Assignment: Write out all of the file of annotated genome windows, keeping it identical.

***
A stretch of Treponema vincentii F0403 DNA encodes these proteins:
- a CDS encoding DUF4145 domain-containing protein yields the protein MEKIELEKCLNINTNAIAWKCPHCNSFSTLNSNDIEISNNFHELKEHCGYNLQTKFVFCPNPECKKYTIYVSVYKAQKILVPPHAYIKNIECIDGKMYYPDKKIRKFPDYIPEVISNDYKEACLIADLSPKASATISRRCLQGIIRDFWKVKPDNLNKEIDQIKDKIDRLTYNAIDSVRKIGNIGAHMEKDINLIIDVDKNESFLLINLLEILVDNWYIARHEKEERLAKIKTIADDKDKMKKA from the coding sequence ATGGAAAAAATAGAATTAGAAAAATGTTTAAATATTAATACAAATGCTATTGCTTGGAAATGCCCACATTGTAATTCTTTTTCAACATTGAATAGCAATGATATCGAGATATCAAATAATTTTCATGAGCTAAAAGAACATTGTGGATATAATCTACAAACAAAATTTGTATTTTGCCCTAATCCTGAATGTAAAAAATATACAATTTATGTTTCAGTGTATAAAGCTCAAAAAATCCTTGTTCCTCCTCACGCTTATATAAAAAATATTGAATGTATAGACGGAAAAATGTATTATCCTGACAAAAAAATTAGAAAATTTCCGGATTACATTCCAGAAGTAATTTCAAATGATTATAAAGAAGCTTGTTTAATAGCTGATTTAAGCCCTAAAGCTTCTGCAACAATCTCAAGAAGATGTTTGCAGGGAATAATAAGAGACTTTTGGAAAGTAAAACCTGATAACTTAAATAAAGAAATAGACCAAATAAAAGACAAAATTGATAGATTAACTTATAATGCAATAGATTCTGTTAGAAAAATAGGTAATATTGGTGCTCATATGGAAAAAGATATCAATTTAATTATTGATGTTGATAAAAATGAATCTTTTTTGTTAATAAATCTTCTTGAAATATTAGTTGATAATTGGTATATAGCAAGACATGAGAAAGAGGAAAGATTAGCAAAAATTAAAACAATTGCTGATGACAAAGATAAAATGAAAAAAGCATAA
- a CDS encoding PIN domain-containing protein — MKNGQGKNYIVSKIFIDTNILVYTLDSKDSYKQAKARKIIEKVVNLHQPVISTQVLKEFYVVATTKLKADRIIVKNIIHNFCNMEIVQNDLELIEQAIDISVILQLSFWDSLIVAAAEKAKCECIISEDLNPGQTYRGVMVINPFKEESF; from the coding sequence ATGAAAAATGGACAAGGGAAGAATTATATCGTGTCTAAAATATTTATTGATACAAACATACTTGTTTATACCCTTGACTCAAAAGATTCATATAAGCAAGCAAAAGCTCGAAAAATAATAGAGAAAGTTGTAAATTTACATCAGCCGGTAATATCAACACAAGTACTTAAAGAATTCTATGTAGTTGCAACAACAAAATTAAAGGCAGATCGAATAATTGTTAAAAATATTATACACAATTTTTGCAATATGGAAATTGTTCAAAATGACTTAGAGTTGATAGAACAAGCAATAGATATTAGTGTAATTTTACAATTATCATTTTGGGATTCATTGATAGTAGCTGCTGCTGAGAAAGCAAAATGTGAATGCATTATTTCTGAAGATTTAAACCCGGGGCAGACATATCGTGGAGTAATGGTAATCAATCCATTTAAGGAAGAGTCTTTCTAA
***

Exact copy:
A stretch of Treponema vincentii F0403 DNA encodes these proteins:
- a CDS encoding DUF4145 domain-containing protein yields the protein MEKIELEKCLNINTNAIAWKCPHCNSFSTLNSNDIEISNNFHELKEHCGYNLQTKFVFCPNPECKKYTIYVSVYKAQKILVPPHAYIKNIECIDGKMYYPDKKIRKFPDYIPEVISNDYKEACLIADLSPKASATISRRCLQGIIRDFWKVKPDNLNKEIDQIKDKIDRLTYNAIDSVRKIGNIGAHMEKDINLIIDVDKNESFLLINLLEILVDNWYIARHEKEERLAKIKTIADDKDKMKKA from the coding sequence ATGGAAAAAATAGAATTAGAAAAATGTTTAAATATTAATACAAATGCTATTGCTTGGAAATGCCCACATTGTAATTCTTTTTCAACATTGAATAGCAATGATATCGAGATATCAAATAATTTTCATGAGCTAAAAGAACATTGTGGATATAATCTACAAACAAAATTTGTATTTTGCCCTAATCCTGAATGTAAAAAATATACAATTTATGTTTCAGTGTATAAAGCTCAAAAAATCCTTGTTCCTCCTCACGCTTATATAAAAAATATTGAATGTATAGACGGAAAAATGTATTATCCTGACAAAAAAATTAGAAAATTTCCGGATTACATTCCAGAAGTAATTTCAAATGATTATAAAGAAGCTTGTTTAATAGCTGATTTAAGCCCTAAAGCTTCTGCAACAATCTCAAGAAGATGTTTGCAGGGAATAATAAGAGACTTTTGGAAAGTAAAACCTGATAACTTAAATAAAGAAATAGACCAAATAAAAGACAAAATTGATAGATTAACTTATAATGCAATAGATTCTGTTAGAAAAATAGGTAATATTGGTGCTCATATGGAAAAAGATATCAATTTAATTATTGATGTTGATAAAAATGAATCTTTTTTGTTAATAAATCTTCTTGAAATATTAGTTGATAATTGGTATATAGCAAGACATGAGAAAGAGGAAAGATTAGCAAAAATTAAAACAATTGCTGATGACAAAGATAAAATGAAAAAAGCATAA
- a CDS encoding PIN domain-containing protein — MKNGQGKNYIVSKIFIDTNILVYTLDSKDSYKQAKARKIIEKVVNLHQPVISTQVLKEFYVVATTKLKADRIIVKNIIHNFCNMEIVQNDLELIEQAIDISVILQLSFWDSLIVAAAEKAKCECIISEDLNPGQTYRGVMVINPFKEESF; from the coding sequence ATGAAAAATGGACAAGGGAAGAATTATATCGTGTCTAAAATATTTATTGATACAAACATACTTGTTTATACCCTTGACTCAAAAGATTCATATAAGCAAGCAAAAGCTCGAAAAATAATAGAGAAAGTTGTAAATTTACATCAGCCGGTAATATCAACACAAGTACTTAAAGAATTCTATGTAGTTGCAACAACAAAATTAAAGGCAGATCGAATAATTGTTAAAAATATTATACACAATTTTTGCAATATGGAAATTGTTCAAAATGACTTAGAGTTGATAGAACAAGCAATAGATATTAGTGTAATTTTACAATTATCATTTTGGGATTCATTGATAGTAGCTGCTGCTGAGAAAGCAAAATGTGAATGCATTATTTCTGAAGATTTAAACCCGGGGCAGACATATCGTGGAGTAATGGTAATCAATCCATTTAAGGAAGAGTCTTTCTAA